Sixteen-thousand doctors, scientists, and other healthcare providers. Hundreds of Pharma industry folks and food and diabetes supply vendors manning 171 booths in a cavernous exhibit hall. Over 2,500 research reports, plus over 2,000 more studies presented on mini-billboards known as research posters. More than 150 live sessions where experts present nearly 378 reports on every imaginable aspect of diabetes in the human body.

This is the American Diabetes Association annual Scientific Sessions conference, taking place this year from June 8-12 in Philadelphia. Once again, we are there.

First impressions?

Amy: "I love the focus on behavioral issues and on youths transitioning into adulthood with diabetes this year. Those are two areas that are traditionally so underserved! So it's great to see a lot of new research in that area. Also, no one's saying 'pipe dream' about Artificial Pancreas technology anymore, are they?!"

Mike: "Being my first-ever time attending, let me just say... WOW! I'm amazed at the scope of everything going on. It's an incredible experience with a lot to absorb. But at the same time it's a little disappointing to feel like a lot of these experts are missing the point; it's not about stats, graphs, and scientific concepts. It's about us as people and patients."

Allison: "It's always remarkable to see so many people focusing in the intricacies of diabetes. Each time I attend conferences, I gain even more appreciation for how complicated this disease is! But I also bemoan the fact diabetes is so complicated... Advancements just never seem to come fast enough, do they?!"

Device Updates

On the technology side, the big buzz was of course the official launch of Tandem's t:slim insulin pump, a sleek little model with color touch screen reminiscent of Apple products. We wrote about the t:slim in some detail last fall. The company is taking orders as of today, and the product will ship to customers starting in August. Insurance coverage is still TBD, and the out-of-pocket price tag is about $5,000.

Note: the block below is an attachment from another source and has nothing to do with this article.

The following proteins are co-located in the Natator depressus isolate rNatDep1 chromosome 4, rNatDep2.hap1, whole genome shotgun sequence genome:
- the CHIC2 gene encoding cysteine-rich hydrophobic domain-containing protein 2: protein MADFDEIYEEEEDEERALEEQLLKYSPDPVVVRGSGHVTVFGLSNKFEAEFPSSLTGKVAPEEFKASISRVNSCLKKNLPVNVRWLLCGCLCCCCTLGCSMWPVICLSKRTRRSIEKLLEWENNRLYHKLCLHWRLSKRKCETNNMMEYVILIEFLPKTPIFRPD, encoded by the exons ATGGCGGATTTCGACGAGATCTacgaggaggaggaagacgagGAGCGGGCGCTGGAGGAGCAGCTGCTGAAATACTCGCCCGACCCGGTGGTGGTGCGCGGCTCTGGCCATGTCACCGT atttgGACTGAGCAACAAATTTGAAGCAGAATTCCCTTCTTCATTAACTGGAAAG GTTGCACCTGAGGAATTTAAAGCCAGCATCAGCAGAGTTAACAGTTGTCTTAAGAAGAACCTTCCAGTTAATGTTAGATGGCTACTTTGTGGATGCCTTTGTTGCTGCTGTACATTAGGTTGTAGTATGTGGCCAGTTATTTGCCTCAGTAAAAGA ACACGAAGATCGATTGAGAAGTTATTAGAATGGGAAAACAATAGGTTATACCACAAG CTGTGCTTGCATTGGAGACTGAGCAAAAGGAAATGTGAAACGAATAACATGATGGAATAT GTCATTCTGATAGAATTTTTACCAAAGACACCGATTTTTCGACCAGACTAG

At a "Product Theater" presentation Saturday, conference-goers got to see a full live demo of the t:slim's features and functionality. It sure as heck looks easy and intuitive to use! One function that I thought was awesome is a little "IOB clock" that appears on the home screen, showing how much "insulin on board" is still active in your system, complete with a time count-down to let you know when it's wearing off. Useful! Look for more details on the t:slim launch from us soon.

On the topic of next-generation pumps: conspicuously absent from ADA this year were the Debiotech folks with their wireless, smartphone-connected Jewel Pump, which made such an impression a few years ago.

But looking at their site, it seems they're in the midst of a multi-center user study in Europe on an algorithm for a closed-loop system including the Dexcom sensor, as part of the European Artificial Pancreas consortium. So maybe they're holding back on a pump introduction until they can offer a more integrated system. We'll keep you posted.

Another pre-FDA-approval wireless pump from CellNovo that includes integrated glucose testing and can actually be controlled via cell phone was getting a lot of attention in its expo booth, despite the fact that nothing much seems to have changed since the system was demo'ed last summer. Company reps tell us the product's doing well in Europe, but U.S. FDA approval is being held back by two things: an upgrade from 3G to 4G wireless technology. and a necessary changeover to the OneTouch Verio test strip (in Europe the system currently uses another, which is not sold in the U.S.). They're also in the midst of a UK-based usability trial.